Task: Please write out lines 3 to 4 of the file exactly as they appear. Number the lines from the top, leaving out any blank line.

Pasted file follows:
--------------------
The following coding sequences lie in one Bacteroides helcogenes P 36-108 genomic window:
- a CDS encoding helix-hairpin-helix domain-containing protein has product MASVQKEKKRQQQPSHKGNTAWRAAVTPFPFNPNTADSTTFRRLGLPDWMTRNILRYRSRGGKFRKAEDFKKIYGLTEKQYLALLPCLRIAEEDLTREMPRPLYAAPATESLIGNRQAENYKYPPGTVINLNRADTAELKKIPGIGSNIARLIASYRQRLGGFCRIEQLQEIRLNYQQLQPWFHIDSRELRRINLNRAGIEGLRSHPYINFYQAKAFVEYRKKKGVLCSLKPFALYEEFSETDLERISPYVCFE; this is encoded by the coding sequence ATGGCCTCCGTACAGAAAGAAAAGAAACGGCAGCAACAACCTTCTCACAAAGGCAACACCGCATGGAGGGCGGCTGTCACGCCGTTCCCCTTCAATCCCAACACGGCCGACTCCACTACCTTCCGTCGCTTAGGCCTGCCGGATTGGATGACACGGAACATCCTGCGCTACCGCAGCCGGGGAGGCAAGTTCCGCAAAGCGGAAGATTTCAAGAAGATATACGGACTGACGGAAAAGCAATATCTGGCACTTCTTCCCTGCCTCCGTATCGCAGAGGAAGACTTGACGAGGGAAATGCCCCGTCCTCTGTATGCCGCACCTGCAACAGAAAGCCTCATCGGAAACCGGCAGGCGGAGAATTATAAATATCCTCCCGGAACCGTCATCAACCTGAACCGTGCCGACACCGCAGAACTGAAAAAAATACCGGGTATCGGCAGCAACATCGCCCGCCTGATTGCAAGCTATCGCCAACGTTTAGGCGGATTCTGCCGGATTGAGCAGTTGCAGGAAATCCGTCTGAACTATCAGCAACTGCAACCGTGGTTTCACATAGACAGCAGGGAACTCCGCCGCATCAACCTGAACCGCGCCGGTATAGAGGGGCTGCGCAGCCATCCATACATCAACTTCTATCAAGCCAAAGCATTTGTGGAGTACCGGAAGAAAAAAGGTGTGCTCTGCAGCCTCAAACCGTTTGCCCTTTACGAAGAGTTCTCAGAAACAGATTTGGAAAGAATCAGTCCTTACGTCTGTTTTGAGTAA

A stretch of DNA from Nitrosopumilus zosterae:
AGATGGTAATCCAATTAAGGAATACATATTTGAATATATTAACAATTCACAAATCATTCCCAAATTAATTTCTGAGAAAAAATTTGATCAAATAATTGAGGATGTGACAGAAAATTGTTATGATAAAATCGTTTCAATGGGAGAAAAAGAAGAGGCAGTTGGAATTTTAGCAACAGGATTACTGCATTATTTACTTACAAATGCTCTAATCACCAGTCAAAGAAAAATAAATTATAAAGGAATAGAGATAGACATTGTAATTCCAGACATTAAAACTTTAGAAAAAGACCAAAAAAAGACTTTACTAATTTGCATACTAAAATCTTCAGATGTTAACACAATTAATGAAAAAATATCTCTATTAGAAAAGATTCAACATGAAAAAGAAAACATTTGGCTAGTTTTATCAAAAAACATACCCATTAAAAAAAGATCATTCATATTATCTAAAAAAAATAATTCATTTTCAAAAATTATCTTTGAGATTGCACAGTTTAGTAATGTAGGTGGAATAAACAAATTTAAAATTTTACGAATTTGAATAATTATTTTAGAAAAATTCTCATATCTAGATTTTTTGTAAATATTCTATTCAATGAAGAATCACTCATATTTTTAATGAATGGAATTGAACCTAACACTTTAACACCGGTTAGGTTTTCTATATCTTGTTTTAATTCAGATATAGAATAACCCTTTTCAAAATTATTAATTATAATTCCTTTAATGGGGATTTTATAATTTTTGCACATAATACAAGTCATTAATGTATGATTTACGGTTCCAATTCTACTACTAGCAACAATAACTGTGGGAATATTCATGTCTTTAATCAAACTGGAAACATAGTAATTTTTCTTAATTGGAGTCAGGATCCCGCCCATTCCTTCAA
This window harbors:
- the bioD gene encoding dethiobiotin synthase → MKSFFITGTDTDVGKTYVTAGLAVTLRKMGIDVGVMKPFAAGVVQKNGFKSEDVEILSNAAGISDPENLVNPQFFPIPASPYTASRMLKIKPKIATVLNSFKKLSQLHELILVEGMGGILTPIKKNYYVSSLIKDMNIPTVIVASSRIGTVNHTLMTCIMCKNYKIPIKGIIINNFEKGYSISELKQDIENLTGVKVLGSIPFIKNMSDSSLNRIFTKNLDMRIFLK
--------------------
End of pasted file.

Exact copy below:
A stretch of DNA from Nitrosopumilus zosterae:
AGATGGTAATCCAATTAAGGAATACATATTTGAATATATTAACAATTCACAAATCATTCCCAAATTAATTTCTGAGAAAAAATTTGATCAAATAATTGAGGATGTGACAGAAAATTGTTATGATAAAATCGTTTCAATGGGAGAAAAAGAAGAGGCAGTTGGAATTTTAGCAACAGGATTACTGCATTATTTACTTACAAATGCTCTAATCACCAGTCAAAGAAAAATAAATTATAAAGGAATAGAGATAGACATTGTAATTCCAGACATTAAAACTTTAGAAAAAGACCAAAAAAAGACTTTACTAATTTGCATACTAAAATCTTCAGATGTTAACACAATTAATGAAAAAATATCTCTATTAGAAAAGATTCAACATGAAAAAGAAAACATTTGGCTAGTTTTATCAAAAAACATACCCATTAAAAAAAGATCATTCATATTATCTAAAAAAAATAATTCATTTTCAAAAATTATCTTTGAGATTGCACAGTTTAGTAATGTAGGTGGAATAAACAAATTTAAAATTTTACGAATTTGAATAATTATTTTAGAAAAATTCTCATATCTAGATTTTTTGTAAATATTCTATTCAATGAAGAATCACTCATATTTTTAATGAATGGAATTGAACCTAACACTTTAACACCGGTTAGGTTTTCTATATCTTGTTTTAATTCAGATATAGAATAACCCTTTTCAAAATTATTAATTATAATTCCTTTAATGGGGATTTTATAATTTTTGCACATAATACAAGTCATTAATGTATGATTTACGGTTCCAATTCTACTACTAGCAACAATAACTGTGGGAATATTCATGTCTTTAATCAAACTGGAAACATAGTAATTTTTCTTAATTGGAGTCAGGATCCCGCCCATTCCTTCAA